I read an article on-line this morning about germs in public pools, made me wish we had our own pool in our backyard instead of a community pool in our complex.

As summer is almost here and most of us will be using the pool, I wanted to share these stats with you.  It’s quite alarming.

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A recent poll was conducted if people use the pool as a toilet, the outcome was in five Americans admits to urinating in public pools AND seven out of 10 swimmers reportedly don’t rinse off or shower before jumping in the pool, making for a potent stew of other people’s sweat, cosmetics, feces, and other dirty stuff. Harmful germs ranging from Giardia, E. coli, and cryptosporidium parasites have all been shown to spread in public pools.
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Now I know in the back of my head this happened but I try not to think about it because I am a germ freak. We just spent several days in the pool over the weekend too and I try to remind myself that there is chlorine in the pool and it disinfects everything but does it?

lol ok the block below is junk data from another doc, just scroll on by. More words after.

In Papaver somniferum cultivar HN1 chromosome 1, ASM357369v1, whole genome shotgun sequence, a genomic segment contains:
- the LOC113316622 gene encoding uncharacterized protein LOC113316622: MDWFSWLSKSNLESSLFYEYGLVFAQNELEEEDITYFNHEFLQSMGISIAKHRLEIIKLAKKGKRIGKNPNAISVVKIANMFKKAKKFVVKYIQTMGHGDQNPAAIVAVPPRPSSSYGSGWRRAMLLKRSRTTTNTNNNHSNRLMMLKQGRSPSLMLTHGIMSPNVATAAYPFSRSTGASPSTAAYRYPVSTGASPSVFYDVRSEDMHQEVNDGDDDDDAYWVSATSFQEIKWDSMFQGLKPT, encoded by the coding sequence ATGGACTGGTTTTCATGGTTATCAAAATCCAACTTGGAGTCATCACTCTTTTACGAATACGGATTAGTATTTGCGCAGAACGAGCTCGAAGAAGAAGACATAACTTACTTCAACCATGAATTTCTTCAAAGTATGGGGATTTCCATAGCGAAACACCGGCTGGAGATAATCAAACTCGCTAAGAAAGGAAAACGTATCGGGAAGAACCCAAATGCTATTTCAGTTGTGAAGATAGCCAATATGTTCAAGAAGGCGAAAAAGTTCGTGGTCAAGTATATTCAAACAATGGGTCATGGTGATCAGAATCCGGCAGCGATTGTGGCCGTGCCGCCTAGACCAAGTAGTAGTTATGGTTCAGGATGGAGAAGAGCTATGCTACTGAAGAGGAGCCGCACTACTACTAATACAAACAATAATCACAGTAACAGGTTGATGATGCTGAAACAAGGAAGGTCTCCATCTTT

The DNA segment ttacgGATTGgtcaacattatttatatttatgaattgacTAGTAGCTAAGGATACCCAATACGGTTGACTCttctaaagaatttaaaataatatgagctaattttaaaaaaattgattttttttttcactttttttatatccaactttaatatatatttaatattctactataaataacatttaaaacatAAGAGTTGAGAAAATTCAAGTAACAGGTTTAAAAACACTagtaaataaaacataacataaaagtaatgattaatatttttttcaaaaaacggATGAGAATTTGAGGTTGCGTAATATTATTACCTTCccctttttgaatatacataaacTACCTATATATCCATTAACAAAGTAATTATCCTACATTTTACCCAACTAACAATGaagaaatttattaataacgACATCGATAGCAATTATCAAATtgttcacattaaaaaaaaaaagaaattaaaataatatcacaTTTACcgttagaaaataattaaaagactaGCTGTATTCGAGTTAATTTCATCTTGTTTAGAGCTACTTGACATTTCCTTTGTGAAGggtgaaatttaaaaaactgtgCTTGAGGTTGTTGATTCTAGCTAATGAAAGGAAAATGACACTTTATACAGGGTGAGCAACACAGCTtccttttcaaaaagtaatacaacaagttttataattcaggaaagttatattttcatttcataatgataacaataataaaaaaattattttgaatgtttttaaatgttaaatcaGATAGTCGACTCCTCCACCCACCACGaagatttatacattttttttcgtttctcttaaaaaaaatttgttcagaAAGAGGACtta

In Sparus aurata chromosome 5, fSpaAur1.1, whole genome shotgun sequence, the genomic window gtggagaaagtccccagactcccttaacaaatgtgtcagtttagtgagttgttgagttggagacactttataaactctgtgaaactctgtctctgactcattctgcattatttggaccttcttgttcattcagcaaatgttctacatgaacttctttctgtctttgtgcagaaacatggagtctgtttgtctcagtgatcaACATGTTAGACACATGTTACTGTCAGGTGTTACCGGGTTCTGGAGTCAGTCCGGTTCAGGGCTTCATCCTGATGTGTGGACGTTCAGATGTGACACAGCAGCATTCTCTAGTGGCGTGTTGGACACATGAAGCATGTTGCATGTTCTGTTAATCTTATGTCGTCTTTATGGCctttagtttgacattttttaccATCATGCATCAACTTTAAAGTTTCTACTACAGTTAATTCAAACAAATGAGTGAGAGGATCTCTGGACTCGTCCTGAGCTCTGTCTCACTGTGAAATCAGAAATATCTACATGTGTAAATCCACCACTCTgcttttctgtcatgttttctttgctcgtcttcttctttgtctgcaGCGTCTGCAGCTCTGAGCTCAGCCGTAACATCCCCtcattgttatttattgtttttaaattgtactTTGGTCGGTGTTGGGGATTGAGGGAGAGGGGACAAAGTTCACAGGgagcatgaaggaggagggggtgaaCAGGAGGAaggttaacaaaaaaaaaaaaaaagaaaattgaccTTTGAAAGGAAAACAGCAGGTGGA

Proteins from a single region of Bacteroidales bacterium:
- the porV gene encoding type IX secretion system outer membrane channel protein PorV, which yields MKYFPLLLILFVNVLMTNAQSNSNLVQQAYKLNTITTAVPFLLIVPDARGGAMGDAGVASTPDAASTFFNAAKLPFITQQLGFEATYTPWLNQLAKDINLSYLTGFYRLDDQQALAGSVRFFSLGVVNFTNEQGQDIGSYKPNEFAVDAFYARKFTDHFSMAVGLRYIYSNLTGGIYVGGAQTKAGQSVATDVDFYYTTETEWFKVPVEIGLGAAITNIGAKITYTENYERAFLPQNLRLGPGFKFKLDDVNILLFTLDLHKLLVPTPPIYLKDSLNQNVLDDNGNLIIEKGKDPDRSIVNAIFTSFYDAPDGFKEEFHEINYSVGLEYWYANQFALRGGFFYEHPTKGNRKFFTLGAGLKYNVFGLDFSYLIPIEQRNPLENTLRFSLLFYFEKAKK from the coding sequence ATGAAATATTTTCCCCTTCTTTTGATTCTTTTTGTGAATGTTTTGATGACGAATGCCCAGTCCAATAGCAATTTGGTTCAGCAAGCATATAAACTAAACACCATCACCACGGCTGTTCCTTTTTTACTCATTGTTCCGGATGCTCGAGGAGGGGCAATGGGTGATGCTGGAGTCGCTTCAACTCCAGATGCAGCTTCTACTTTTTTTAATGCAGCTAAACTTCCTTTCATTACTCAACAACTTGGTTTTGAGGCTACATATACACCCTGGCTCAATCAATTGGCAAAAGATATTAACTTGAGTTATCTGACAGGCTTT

Kind of………. If pool operators maintain proper chlorine and pH levels, most waterborne germs are killed on contact. Too much chlorine is bad for you, anyway.  And contrary to popular belief, it isn’t chlorine itself that irritates eyes: It’s when chlorine comes into contact with high levels of contaminants that swimmers experience eye redness and the water begins emitting a “strong chemical smell,” says Michele Hlvasa, chief of the CDC‘s Healthy Swimming Program. An ideal swimming pool should be odorless, as chlorine only really smells when it’s interacting with contaminants. If the chlorine is pungent, you might want to cool off elsewhere.
54 percent of public pools tested by the WQHC last year failed to provide the proper chlorine levels and 47 got low marks for pH balance. You can blame poor pool maintenance, but frequent urinators don’t help.

Signs to look for in pools you shouldn’t swim in
To find out of your pool is safe, look for some tell-tale signs of bacteria.

Check if you see the bottom of the pool before getting in. “If a pool is clear it’s likely very clean and balanced, but if it’s it cloudy or the sides are slimy, those are signs that bacteria is prevalent and the pool isn’t filtering out germs the way it should.”

Hyper-vigilant swimmers can also purchase pool test strips at any drug store and do their own scientific assessment. Just crack one open and dip it in the pool and you’ll be able to tell right away if the pool is clean. (I am going to purchase these myself)

Another signal it’s time to get out of the pool: burning, stinging eyes. Although it’s not seriously harmful, when urine combines with chlorine it becomes an irritant.

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